Tag archives for Aric S. Queen
There’s a story my mother tells about our famous Blue Whale — the one set right off old Route 66 that runs through our flyover state.
And then there’s the truth.
It might seem like a funny thing to say — finding the good in catfish, but if you listen closely to restaurant owner Ty Walker, you’ll hear something that resonates beyond the grill. You can keep your fancy 5-star joints, because what they do at Wanda J’s in Broken Arrow, Oklahoma is more about making people happy.
Trying to sum up Austin in seven photos, taken in 48 hours just doesn’t seem right. You can’t hear the music, taste the BBQ, pay tribute to the late Leslie Cochran, dodge the fixed-gear bikes on South Congress, attend Eeyore’s birthday.
“Get back in here!” Miriam stood in doorway watching an embarrassed man in his mid-30s shouting at a woman who was running down the street screaming. “What is going on with that girl?” she laughed. “Oh she… she just gets scared easily,” he said. Miriam shut the door and turned to me. “Some people these days, they’ve just gone crazy.” She smiled, but you could tell that her feelings were a little bit hurt. And you could tell that it wasn’t the first time something like this had happened. But, then again, when you run one of the most famous Voodoo temples in the U.S., you have to expect a few faint-of-hearts to cross your path.
I’ve been going about this all wrong, this looking for good in every city I visit. See, there was an assumption that if someone was doing some real good, then they’d have an office with a big sign, or a business card…something to suggest or confirm the goodness. But that’s not always true. When I jumped in a cab a few days ago in New Orleans, I met someone who was doing good without even knowing it.
“No.” I’m confused. Two days earlier, I had met filmmaker Brian Paul in New Orleans while he was promoting his documentary, Cure For the Crash, a fascinating look inside the minds of “train hoppers.” I told him I wanted to learn about the “art” of hopping, and he agreed to meet me across the river.
“What do you mean ‘No?,’” I ask, not even trying to hide my annoyance.
“If you’re looking for something interesting,” the security guard said, “you should go visit the Queen Gypsy’s grave.” I asked who this was and he began to tell me a story that’s too long to go into here. In short, when Kelly Mitchell, “Queen of the Gypsy Nation,” died in 1915 while giving birth, as many as 20,000 Romanis showed up for her funeral in Meridian, Mississippi, flooding the small town to pay their last respects.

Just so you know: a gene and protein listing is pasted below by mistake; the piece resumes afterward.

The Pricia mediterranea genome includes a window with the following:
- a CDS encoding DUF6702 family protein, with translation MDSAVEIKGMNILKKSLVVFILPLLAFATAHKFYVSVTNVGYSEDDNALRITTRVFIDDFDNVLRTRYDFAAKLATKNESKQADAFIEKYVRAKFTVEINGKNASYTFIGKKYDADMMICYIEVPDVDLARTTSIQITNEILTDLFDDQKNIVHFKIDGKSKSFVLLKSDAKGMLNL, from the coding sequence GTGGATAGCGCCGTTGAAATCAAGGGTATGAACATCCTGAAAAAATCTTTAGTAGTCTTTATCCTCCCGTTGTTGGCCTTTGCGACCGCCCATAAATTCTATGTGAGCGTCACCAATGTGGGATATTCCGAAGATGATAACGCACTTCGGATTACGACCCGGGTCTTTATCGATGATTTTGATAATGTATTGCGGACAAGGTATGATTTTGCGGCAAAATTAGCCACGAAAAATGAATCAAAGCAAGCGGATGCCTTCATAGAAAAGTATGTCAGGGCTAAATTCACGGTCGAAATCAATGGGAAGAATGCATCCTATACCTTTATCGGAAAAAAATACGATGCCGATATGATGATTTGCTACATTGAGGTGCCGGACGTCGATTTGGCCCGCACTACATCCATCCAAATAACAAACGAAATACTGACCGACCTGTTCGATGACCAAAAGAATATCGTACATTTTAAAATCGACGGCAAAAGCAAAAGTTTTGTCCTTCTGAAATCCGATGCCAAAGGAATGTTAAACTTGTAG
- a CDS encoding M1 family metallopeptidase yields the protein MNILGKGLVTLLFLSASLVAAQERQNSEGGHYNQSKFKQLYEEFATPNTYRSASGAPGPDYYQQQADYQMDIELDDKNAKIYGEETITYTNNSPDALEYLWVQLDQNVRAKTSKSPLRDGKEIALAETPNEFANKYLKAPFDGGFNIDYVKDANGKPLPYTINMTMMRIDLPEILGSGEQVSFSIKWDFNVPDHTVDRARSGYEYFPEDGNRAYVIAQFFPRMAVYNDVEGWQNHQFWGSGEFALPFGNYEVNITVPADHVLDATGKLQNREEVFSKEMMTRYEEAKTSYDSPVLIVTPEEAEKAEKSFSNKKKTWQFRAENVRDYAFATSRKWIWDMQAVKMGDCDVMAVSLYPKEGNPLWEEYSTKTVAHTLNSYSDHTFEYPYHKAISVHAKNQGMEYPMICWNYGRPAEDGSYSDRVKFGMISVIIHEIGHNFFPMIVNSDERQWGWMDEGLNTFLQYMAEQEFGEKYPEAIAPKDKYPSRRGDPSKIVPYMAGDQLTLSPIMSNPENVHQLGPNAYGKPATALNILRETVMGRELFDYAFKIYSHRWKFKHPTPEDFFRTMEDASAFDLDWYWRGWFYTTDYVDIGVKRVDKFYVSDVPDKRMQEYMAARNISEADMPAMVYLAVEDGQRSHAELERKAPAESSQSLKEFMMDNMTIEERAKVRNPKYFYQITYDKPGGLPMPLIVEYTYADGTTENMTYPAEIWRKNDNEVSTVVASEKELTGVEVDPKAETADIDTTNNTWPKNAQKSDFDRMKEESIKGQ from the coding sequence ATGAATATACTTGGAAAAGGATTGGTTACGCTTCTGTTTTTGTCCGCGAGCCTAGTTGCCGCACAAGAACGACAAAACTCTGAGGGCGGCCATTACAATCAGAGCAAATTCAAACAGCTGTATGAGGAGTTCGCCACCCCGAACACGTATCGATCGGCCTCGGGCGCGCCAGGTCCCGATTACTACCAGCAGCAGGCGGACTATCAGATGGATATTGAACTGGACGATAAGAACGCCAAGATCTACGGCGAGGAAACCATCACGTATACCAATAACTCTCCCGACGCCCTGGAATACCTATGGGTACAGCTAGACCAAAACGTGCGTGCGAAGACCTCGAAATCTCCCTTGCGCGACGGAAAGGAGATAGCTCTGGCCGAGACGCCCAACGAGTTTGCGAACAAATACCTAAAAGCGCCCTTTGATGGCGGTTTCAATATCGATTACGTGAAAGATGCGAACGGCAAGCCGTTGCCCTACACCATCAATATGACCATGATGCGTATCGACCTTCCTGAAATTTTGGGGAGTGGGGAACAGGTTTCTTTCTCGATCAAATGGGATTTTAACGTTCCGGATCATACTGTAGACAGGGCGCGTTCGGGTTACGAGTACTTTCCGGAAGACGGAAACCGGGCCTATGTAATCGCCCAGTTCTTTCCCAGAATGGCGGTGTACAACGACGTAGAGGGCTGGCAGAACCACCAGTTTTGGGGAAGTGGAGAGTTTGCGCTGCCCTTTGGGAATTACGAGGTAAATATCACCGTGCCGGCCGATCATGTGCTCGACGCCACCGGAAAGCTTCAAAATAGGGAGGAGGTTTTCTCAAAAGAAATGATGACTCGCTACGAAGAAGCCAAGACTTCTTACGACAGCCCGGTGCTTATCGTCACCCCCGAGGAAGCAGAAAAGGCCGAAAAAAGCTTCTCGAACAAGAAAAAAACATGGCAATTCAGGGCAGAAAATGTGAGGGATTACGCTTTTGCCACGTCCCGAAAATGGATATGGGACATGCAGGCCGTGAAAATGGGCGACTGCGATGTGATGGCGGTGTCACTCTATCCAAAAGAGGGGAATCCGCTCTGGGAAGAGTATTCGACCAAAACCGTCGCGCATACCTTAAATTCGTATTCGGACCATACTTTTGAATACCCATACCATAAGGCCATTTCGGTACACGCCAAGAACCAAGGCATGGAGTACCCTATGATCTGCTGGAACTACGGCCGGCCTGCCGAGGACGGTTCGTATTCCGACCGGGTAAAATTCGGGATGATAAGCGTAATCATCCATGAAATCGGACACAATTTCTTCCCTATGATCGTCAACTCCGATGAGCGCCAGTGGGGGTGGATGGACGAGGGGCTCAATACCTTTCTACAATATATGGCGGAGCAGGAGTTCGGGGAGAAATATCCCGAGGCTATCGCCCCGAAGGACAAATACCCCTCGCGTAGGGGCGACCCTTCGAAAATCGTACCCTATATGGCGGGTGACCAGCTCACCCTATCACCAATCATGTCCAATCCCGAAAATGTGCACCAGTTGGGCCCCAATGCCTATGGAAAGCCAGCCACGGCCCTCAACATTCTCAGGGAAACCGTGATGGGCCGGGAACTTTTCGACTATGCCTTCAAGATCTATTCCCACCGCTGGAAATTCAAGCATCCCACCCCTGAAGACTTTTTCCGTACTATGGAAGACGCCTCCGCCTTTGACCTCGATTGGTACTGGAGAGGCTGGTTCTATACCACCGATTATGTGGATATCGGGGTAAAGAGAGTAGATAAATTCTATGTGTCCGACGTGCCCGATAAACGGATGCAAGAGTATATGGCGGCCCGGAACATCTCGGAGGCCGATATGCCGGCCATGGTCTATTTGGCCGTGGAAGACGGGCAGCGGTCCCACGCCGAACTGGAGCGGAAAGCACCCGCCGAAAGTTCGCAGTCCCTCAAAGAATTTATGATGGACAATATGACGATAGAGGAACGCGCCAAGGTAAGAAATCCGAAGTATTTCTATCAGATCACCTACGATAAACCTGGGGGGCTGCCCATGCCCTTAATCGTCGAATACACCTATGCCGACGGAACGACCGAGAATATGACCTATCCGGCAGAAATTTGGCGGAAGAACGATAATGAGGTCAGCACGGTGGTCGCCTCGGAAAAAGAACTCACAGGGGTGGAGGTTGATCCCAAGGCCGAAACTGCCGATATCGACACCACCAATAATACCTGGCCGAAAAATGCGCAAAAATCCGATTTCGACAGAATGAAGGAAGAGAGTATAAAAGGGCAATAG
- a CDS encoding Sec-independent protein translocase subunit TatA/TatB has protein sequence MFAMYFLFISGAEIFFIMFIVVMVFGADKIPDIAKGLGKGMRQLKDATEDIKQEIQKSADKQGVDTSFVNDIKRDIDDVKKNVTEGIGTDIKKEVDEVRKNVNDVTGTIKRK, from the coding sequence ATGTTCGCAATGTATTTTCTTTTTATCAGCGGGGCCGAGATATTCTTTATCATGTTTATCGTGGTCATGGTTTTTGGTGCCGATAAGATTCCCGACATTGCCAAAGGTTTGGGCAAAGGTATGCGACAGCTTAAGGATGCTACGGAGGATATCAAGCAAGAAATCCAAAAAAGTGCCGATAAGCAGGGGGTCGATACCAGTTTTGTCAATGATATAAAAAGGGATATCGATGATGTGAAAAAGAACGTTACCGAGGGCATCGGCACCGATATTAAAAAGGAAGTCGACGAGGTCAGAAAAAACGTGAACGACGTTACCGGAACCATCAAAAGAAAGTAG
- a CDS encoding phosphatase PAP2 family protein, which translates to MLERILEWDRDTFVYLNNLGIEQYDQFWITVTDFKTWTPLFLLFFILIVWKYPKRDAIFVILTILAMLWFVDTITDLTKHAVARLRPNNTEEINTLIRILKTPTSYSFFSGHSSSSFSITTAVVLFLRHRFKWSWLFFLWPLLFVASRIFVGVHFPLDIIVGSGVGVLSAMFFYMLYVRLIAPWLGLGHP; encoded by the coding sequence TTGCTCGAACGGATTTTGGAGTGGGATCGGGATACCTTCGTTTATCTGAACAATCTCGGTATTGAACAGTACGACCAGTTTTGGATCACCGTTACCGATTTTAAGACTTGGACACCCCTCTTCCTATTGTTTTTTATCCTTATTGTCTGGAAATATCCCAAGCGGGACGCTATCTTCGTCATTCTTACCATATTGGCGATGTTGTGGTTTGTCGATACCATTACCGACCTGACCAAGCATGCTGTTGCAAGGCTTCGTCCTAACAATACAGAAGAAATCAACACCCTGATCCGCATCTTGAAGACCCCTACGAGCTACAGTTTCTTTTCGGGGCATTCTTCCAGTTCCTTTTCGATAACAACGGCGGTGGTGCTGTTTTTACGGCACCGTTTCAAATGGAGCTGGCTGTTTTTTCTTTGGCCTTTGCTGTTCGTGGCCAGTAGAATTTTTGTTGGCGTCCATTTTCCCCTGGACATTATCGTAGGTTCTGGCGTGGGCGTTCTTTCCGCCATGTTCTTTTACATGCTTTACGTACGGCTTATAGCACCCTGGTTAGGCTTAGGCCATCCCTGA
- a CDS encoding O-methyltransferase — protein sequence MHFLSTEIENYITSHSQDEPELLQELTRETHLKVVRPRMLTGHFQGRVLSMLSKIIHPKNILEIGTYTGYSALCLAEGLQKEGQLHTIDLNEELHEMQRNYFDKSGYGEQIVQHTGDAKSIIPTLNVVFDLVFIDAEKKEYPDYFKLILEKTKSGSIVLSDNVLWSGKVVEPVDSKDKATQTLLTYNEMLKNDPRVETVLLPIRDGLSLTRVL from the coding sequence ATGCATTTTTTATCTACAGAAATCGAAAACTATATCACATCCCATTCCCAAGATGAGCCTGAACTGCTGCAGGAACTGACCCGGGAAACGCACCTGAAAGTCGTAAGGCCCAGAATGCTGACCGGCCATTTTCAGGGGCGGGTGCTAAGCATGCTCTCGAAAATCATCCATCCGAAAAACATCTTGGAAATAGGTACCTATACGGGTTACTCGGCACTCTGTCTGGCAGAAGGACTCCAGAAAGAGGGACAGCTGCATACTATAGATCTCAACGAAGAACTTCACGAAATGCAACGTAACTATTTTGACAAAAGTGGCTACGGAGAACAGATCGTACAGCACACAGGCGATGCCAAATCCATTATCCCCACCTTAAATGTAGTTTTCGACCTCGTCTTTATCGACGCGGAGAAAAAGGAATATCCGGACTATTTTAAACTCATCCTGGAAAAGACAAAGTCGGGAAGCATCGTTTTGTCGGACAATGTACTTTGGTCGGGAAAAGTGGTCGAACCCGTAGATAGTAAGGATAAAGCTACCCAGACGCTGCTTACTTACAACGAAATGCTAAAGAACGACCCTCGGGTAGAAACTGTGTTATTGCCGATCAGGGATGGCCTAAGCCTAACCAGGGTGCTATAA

Her name is Karla, and her dad was Otis. Otis Redding. I’m praying she won’t recognize me — my hair was longer then; a few more grays in my beard. The whole “me camping outside their house thing” happened years ago. Surely they’d forgotten, right? I couldn’t have been the only slightly deranged fan to show up on their doorstep.
“Hi, this is Aric – I’m either unavailable, or I’m avoiding someone. Leave me a message, and if I don’t call back… it was you.”
“Hi, Aric – this is Paul, returning your call. Hope you’re not avoiding too many people. You might miss a few who are worth it. Call me back when you can.”
If I’m being honest — totally honest — I’ll admit to liking Savannah just a bit more than I liked Charleston. Less people, less fuss, less care, less… well, children. “People don’t discriminate by race here,” a new friend of mine said. “But they do by the square you live near.”
Oh, how I wished for nine days to walk around with a camera. But what I got was about an hour. So what you get are a few quick snaps from my iPhone. They won’t blow you away, but hopefully they’ll add to your ongoing list of reasons to visit Charleston.
You have to wonder what Paul and Tracy Wilkes did. Rob banks? Run a Ponzi scheme? They had to have done something terrible. Because no couple devotes so much of their time to doing good.